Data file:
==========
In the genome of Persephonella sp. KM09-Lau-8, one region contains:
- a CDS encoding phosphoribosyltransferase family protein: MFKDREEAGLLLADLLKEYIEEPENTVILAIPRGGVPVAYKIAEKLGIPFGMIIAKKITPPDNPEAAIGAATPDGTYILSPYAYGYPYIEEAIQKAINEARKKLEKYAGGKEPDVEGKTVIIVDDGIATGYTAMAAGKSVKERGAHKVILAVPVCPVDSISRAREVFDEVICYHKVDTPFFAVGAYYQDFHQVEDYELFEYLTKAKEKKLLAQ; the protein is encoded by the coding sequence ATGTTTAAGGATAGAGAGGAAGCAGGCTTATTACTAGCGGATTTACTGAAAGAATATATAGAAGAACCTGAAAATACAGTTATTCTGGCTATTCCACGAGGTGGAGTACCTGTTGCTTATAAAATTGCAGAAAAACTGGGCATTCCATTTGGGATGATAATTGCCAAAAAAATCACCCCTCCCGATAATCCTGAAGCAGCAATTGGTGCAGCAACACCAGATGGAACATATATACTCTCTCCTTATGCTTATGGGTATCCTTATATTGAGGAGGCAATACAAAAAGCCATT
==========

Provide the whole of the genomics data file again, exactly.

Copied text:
In the genome of Persephonella sp. KM09-Lau-8, one region contains:
- a CDS encoding phosphoribosyltransferase family protein: MFKDREEAGLLLADLLKEYIEEPENTVILAIPRGGVPVAYKIAEKLGIPFGMIIAKKITPPDNPEAAIGAATPDGTYILSPYAYGYPYIEEAIQKAINEARKKLEKYAGGKEPDVEGKTVIIVDDGIATGYTAMAAGKSVKERGAHKVILAVPVCPVDSISRAREVFDEVICYHKVDTPFFAVGAYYQDFHQVEDYELFEYLTKAKEKKLLAQ; the protein is encoded by the coding sequence ATGTTTAAGGATAGAGAGGAAGCAGGCTTATTACTAGCGGATTTACTGAAAGAATATATAGAAGAACCTGAAAATACAGTTATTCTGGCTATTCCACGAGGTGGAGTACCTGTTGCTTATAAAATTGCAGAAAAACTGGGCATTCCATTTGGGATGATAATTGCCAAAAAAATCACCCCTCCCGATAATCCTGAAGCAGCAATTGGTGCAGCAACACCAGATGGAACATATATACTCTCTCCTTATGCTTATGGGTATCCTTATATTGAGGAGGCAATACAAAAAGCCATT